Styles and Gardner play a pregnant couple from Iceland, in the U.S. on lip-synching visas. Groomed on Instagram lingo, they unsettle the other couples (Ego Nwodim and Chris Redd, Mikey Day and Melissa Villaseñor), as well as the teacher (Aidy Bryant). It’s silly — a good chance to watch Styles goof off.
Harry Styles and Mikey Day are co-pilots heading to San Francisco. They begin dirty-talking about Scooby-Doo, not realizing they’ve left their intercoms on. They continue to put their feet in their mouths, as the passengers grow increasingly alarmed. Day has the pilot’s cadence down. Also worth noting: Bryant and McKinnon are again partnered together — we don’t seem them working off Strong nearly as often. “Howwwwww-dy, folks!”
ANOTHER DOG SPOTTED, WHAT IS HAPPENING.
That’s The Game
Chris Redd and Kenan Thompson are rival drug dealers. Redd is pushing Thompson out, with one mistake: He has no clue who to sell to, or how to reach them. It’s a great showcase for Redd, who is at his best when he’s being comically intense. “Or maybe he’s in!” he snarls, realizing he’s way over his head. “DEAL!”
Harry Styles — “Lights Up”
Styles sings “Lights Up,” the first single off his upcoming sophomore solo album. Backed by a guitar, horn, and small chorus, it’s a simple, pleasant performance. Styles, interestingly, is dressed like one of the Osmonds.
It’s kind of wild tonight marks the fifth time Styles has performed on SNL. Feels like a lot for someone who is only 25!
Our heroes Jost and Che lay into impeachment. The studio audience sounds asleep. Maybe it’s a mistake to wait outside in 30-degree weather for days — dampens the laughter. They don’t even applaud when Che requests they back him up on his claim Hitler would prefer being friends with Jost over Stephen Miller. (Che cops to not watching the hearings, by the way. It’s like SNL wants it both ways — mock people’s indifference to Trump’s behavior, while also embodying the same indifference. Like Davidson claiming to not know how to pronounce Avenatti in the cold open. Some tension there.)
Kate McKinnon shows up again as messed-up baby Jeff Sessions, who recently announced he is running for Senate again. Sessions’ plea for Trump’s love, and Alabama’s support for his candidacy, seems to win people over. “I’ll bend over backwards for you Alabama, and bend over forwards for Donald Trump,” McKinnon-as-Sessions says. “I’ll go to bat for Alabama, and go to third base for Trump.”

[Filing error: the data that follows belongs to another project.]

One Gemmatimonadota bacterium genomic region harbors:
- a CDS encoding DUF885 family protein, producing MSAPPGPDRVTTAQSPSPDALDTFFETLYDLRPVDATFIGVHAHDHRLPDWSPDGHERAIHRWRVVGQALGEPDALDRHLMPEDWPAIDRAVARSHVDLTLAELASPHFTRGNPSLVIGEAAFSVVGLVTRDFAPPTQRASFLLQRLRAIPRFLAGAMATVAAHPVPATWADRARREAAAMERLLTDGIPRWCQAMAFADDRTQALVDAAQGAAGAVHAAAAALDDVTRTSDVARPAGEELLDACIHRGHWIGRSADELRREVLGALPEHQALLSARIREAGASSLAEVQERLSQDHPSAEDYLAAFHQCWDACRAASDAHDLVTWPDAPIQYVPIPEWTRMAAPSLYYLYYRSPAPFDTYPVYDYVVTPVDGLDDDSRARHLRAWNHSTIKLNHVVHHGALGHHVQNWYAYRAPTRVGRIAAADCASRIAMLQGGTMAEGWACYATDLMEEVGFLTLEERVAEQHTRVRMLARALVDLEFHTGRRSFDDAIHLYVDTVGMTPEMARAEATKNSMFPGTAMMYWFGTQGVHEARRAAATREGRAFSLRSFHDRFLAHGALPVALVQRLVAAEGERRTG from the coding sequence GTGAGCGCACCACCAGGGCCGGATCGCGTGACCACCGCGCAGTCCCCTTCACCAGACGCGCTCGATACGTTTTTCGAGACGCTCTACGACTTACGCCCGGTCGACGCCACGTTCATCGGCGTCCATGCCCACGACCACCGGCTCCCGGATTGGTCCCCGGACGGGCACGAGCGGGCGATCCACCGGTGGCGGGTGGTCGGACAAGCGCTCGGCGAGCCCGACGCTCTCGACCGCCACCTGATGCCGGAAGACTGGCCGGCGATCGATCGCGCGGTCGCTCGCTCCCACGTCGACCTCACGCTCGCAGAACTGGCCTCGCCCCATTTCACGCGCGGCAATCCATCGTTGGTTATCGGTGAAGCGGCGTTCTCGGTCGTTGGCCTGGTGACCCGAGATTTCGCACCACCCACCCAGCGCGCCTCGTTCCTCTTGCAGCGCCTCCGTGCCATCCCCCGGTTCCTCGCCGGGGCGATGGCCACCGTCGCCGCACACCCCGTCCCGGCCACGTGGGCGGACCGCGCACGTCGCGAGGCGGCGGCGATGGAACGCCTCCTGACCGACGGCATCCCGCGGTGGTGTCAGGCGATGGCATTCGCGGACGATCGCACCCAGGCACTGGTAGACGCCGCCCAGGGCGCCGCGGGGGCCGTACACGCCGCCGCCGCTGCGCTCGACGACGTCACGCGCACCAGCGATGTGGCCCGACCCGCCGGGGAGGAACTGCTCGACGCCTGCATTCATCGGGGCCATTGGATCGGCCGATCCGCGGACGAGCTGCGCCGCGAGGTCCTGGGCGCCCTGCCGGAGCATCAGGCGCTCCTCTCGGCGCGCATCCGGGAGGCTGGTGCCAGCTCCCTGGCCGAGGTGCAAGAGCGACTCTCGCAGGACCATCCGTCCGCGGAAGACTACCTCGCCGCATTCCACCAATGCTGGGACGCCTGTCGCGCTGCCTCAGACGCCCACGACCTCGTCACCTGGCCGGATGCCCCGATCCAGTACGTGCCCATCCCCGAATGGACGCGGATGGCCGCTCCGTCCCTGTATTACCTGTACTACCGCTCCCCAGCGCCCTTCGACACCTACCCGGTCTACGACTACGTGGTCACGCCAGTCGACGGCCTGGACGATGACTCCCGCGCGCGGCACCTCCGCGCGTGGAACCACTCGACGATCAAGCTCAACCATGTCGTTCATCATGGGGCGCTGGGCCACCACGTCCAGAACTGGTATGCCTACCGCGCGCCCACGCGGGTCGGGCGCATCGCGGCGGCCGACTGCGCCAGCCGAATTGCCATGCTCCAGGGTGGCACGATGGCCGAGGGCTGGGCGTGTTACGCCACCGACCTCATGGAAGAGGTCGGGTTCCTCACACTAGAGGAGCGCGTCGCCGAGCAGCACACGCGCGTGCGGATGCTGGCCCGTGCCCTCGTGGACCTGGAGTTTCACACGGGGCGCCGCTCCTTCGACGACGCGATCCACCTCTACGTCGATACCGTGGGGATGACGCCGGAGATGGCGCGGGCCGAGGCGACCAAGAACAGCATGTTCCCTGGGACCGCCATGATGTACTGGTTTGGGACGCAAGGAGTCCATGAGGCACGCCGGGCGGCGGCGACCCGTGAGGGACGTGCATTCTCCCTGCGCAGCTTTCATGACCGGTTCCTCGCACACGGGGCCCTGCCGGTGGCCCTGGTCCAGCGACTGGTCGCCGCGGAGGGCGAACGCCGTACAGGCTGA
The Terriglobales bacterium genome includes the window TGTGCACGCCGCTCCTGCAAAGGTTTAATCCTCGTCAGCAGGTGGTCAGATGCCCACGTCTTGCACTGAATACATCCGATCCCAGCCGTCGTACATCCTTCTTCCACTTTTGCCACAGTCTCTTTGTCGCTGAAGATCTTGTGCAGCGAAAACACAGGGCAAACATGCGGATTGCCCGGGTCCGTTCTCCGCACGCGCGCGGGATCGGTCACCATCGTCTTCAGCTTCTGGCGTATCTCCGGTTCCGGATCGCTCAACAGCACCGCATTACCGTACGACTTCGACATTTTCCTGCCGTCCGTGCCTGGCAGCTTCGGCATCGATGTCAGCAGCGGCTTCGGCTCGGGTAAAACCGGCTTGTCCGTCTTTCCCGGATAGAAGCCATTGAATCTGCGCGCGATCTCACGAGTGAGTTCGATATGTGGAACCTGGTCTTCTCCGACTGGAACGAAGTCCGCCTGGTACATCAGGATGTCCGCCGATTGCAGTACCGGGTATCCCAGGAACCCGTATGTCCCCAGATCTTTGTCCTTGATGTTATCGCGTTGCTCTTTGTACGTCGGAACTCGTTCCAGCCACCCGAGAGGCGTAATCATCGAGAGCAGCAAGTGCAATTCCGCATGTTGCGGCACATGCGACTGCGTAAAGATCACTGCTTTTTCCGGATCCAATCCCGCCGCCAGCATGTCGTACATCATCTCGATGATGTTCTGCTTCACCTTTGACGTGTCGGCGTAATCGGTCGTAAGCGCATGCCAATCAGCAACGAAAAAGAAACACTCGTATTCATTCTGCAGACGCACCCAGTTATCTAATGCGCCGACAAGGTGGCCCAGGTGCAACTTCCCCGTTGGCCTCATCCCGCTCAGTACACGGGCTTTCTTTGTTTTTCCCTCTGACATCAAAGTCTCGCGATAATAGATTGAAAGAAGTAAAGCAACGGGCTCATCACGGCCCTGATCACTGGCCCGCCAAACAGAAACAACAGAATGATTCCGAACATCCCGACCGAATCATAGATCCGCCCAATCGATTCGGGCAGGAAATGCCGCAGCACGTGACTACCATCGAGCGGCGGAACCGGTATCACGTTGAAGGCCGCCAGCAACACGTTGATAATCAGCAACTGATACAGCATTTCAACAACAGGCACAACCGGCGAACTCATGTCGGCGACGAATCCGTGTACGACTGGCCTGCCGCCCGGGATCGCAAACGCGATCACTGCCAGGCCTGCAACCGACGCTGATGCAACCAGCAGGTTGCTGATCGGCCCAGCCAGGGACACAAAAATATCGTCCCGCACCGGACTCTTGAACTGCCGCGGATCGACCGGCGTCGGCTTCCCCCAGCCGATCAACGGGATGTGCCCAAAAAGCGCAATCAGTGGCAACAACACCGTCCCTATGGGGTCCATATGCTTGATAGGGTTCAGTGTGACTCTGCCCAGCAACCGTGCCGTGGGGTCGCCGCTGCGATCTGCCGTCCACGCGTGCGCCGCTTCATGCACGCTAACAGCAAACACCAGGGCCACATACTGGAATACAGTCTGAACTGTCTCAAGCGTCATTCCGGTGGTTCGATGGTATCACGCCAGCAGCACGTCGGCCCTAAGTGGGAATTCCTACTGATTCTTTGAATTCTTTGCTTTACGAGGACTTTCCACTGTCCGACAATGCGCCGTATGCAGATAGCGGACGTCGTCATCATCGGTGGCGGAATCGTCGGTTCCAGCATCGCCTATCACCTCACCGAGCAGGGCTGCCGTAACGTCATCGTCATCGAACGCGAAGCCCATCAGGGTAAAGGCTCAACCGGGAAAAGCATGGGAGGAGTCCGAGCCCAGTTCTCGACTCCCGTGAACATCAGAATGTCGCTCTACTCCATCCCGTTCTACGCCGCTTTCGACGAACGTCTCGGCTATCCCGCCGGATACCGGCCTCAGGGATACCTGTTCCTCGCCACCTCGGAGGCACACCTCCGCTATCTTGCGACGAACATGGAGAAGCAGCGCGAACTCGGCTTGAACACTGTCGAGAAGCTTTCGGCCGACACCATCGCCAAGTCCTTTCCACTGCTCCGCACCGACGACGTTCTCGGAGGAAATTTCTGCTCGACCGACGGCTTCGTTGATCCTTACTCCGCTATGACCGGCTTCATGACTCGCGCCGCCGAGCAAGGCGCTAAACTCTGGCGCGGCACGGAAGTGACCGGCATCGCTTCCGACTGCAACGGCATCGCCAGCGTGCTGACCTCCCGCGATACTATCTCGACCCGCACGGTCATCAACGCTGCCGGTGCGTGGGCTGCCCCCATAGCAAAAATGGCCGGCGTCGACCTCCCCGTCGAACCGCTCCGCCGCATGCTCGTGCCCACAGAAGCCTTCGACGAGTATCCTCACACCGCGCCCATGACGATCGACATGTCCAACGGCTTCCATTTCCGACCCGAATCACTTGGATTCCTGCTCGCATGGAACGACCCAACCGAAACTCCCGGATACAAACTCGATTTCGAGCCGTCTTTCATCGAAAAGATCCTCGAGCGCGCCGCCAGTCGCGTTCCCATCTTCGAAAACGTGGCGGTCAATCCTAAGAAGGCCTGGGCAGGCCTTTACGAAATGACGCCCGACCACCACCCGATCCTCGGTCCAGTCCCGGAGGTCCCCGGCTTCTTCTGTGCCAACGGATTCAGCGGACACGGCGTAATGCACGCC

Afterward, Kyle Mooney comes on to give commentary as Scooter Rineholdt, advocating for dairy milk. Asked by Che about non-dairy milk alternatives, he hollers, “I’d rather drink my own piss!” before dousing himself in milk.
The segment ends with a silent tribute to Rick Ludwin, the late-night executive who championed SNL for years. (And helped launch Seinfeld.) A true legend. This is a classy move.
What a faux pas! This sketch gives me professional anxiety. Styles plays a social media account executive who has screwed up at work. He’s been posting under Sara Lee’s IG account instead of his own. His obsessions include Nick Jonas — a nice in-joke — and “fashion twink”… a.k.a. Julio Torres! Styles does well, and this is a fun sketch for Cecily Strong and Bowen Yang.
This is also like an inversion of the Ken Instagram conceit from a little bit ago.
Baby Faye and Her Newsboys
An aged child star played by Cecily Strong is joined by Styles, Beck Bennett, and Mikey Day as her News Guys. At 45, Baby Faye comes out and nearly performs a split — major Molly Shannon vibes here, guys! The New Guys’ intro does her no favors, and soon she’s joined on stage by a deranged Aidy Bryant as her mother. This has a bizarre Baby Jane vibe to it, I’m here for it. When modern SNL gets strange, they may lose the audience, but they earn my love!
Harry Styles — “Watermelon Sugar”
Introduced by Jon Hamm, Styles — decked out in all red — performs “Watermelon Sugar,” the second song off Fine Line. This is a funky track, and reveals a more mature side to Styles as a performer, though I suspect it’s likely about drugs.
Styles and Chris Redd come out as an LMFAO-style duo paying tribute to a recently departed grandmother at her funeral. Their EDM halts with interjections of “Say Something,” ”Everybody Hurts,” and that Sarah McLachlan song, “Angel.” The family, naturally, is not thrilled. Styles eventually gets in his underwear, which the crowd seems to enjoy!
This reminds me of when Kenny Powers interrupted Shane Dog’s funeral during season 3 of Eastbound & Down.
There you have it! A slight, not especially inspired SNL that seemed to find a bit of momentum late in the episode. Styles was solid, but lacked any breakout moments like Timberlake once did. He distinguished himself more than Nick Lachey, I’ll give him that.
— Want more Jeff Richards impersonating SNL alumni? Check out his Collider deepfake roundtable where he plays Robert Downey Jr. It’s hilarious.
— What did YOU think of tonight’s show? Let me know in the comments, or vote here.
— I’m intrigued and impressed by the news Jenny Lewis is opening for Harry Styles on his upcoming tour. In college, there were few albums I loved more than Under the Blacklight.
— Was Chloe Fineman in this episode? I may have missed her!